Concerns were raised that universities' efforts to help disadvantaged students could be affected, and about institutions' abilities to match students to courses and manage student numbers.

Universities were also concerned that the timeframe to deal with applications would be too short.

And there were also fears that PQA might encourage a focus on grades, rather than a student's overall achievements and potential.

Ucas chief executive Mary Curnock Cook said: "Although many respondents to our consultation felt instinctively that a post-results process should be fairer, we heard many well-articulated concerns from schools, colleges and the higher education sector about the practicalities of implementation and the potential disadvantages for significant groups of applicants.

"However, the challenge remains to secure more accountability and accuracy of predicted grades."

Ucas is now recommending "far-reaching reform" of the clearing system.

Under these proposals there will be a gap between A-level results day and the clearing process, which is set to be rebranded, so that all offers can be confirmed.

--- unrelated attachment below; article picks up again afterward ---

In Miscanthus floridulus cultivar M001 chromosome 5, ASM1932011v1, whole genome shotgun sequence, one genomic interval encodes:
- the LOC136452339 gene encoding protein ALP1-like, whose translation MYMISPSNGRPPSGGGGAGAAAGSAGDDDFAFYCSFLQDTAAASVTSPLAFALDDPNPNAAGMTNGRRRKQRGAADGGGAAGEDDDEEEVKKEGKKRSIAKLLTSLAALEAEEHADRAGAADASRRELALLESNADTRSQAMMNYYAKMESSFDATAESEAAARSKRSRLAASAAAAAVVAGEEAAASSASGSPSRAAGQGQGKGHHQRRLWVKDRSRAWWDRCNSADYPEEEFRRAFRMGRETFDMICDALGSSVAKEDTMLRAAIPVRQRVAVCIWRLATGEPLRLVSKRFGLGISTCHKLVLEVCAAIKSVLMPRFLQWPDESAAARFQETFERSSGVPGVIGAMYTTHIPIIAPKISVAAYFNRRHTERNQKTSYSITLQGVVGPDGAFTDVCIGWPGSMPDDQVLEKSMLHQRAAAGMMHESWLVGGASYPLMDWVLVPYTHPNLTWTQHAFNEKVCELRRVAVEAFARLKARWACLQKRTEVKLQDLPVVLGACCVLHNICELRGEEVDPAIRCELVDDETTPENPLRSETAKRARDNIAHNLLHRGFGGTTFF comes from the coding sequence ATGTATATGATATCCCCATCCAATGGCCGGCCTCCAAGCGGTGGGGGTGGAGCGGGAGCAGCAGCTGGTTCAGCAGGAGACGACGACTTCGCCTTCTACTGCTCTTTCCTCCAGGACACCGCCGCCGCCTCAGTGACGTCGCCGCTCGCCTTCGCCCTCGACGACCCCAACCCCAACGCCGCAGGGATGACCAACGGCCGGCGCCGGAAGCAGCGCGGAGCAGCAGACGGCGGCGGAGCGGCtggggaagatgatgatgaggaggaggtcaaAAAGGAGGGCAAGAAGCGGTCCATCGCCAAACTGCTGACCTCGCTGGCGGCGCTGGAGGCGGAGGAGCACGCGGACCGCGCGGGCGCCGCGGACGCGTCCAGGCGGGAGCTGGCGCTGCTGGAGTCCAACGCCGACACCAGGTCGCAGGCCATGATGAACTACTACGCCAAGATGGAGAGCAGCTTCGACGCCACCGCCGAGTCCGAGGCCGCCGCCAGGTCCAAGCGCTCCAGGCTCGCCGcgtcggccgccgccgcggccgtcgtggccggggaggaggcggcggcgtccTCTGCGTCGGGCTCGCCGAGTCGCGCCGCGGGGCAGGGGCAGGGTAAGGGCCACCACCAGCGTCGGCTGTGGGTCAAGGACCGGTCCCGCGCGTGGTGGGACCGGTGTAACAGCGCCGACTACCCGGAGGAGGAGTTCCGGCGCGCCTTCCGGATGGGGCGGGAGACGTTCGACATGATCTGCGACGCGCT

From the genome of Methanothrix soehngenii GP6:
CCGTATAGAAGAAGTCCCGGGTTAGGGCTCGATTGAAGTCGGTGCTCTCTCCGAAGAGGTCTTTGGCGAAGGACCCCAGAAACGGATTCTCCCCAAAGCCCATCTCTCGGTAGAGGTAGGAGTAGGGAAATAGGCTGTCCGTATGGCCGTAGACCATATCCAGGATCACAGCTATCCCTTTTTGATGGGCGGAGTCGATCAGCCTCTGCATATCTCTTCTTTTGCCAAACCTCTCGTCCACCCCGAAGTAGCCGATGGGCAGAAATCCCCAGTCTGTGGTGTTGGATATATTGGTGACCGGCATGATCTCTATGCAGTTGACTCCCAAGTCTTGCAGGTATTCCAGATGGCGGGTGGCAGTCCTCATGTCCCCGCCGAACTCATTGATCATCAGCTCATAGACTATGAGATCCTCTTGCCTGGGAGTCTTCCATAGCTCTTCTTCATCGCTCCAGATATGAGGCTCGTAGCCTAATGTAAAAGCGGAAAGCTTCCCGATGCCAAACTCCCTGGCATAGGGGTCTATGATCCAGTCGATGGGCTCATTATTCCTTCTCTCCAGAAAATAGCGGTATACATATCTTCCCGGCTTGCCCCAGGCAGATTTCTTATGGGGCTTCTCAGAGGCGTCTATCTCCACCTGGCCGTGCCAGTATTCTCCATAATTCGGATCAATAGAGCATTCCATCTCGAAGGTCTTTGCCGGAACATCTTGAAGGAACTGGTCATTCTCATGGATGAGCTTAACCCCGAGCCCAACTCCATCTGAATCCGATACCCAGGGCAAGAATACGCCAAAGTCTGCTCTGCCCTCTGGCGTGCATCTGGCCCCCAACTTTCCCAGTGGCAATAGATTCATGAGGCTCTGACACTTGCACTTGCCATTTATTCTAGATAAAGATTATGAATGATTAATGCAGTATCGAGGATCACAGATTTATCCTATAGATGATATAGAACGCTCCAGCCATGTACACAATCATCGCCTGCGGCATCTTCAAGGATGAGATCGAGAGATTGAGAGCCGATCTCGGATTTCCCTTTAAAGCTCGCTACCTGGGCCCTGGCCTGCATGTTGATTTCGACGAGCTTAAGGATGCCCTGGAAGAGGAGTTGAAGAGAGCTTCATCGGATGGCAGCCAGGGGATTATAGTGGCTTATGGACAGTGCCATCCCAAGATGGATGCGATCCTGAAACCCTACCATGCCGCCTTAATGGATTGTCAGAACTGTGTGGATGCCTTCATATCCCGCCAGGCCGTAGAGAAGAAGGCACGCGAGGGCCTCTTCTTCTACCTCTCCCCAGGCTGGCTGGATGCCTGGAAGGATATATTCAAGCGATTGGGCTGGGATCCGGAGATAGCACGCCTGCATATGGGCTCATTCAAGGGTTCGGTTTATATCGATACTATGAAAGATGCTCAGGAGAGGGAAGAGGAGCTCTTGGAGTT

When clearing opens, applicants will have equal access to all vacancies, with universities able to assess all students before deciding who to make offers to, rather than operating on a first come first served basis.

Other reforms will allow students to add certificates and evidence of achievements to their application, as well as tailor their personal statements.

There will also be clearly set offer deadlines.

Ms Curnock Cook said: "The clearing process was originally designed as an informal route to pair unplaced applicants with unfilled places.

"Today it needs to cater for over 50,000 applicants who want access to a process which is fair and transparent. By confirming the status of all conditional and insurance offers before the final application window opens, applicants can be sure of having fair access to any remaining places.

"This change will increase applicant choice and offer an additional recruitment opportunity for higher education institutions to fill places late in the cycle."